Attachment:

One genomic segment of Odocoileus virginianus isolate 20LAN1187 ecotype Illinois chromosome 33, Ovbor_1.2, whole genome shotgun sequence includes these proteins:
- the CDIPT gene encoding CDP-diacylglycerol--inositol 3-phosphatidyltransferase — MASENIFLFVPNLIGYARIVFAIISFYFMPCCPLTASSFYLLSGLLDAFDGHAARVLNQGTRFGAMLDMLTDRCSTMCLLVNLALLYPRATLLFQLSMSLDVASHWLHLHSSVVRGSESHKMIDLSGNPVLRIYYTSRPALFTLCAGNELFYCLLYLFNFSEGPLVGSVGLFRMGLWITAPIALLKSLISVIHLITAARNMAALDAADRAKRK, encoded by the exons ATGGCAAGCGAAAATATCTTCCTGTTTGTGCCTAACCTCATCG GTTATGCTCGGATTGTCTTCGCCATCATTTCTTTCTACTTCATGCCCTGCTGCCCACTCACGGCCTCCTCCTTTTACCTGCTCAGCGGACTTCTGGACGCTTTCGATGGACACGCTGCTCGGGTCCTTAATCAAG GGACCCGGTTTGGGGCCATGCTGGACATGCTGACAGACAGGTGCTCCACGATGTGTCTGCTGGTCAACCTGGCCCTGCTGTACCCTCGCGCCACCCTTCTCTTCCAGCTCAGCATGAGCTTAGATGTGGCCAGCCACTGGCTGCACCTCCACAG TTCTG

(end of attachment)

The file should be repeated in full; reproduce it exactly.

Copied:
One genomic segment of Odocoileus virginianus isolate 20LAN1187 ecotype Illinois chromosome 33, Ovbor_1.2, whole genome shotgun sequence includes these proteins:
- the CDIPT gene encoding CDP-diacylglycerol--inositol 3-phosphatidyltransferase — MASENIFLFVPNLIGYARIVFAIISFYFMPCCPLTASSFYLLSGLLDAFDGHAARVLNQGTRFGAMLDMLTDRCSTMCLLVNLALLYPRATLLFQLSMSLDVASHWLHLHSSVVRGSESHKMIDLSGNPVLRIYYTSRPALFTLCAGNELFYCLLYLFNFSEGPLVGSVGLFRMGLWITAPIALLKSLISVIHLITAARNMAALDAADRAKRK, encoded by the exons ATGGCAAGCGAAAATATCTTCCTGTTTGTGCCTAACCTCATCG GTTATGCTCGGATTGTCTTCGCCATCATTTCTTTCTACTTCATGCCCTGCTGCCCACTCACGGCCTCCTCCTTTTACCTGCTCAGCGGACTTCTGGACGCTTTCGATGGACACGCTGCTCGGGTCCTTAATCAAG GGACCCGGTTTGGGGCCATGCTGGACATGCTGACAGACAGGTGCTCCACGATGTGTCTGCTGGTCAACCTGGCCCTGCTGTACCCTCGCGCCACCCTTCTCTTCCAGCTCAGCATGAGCTTAGATGTGGCCAGCCACTGGCTGCACCTCCACAG TTCTG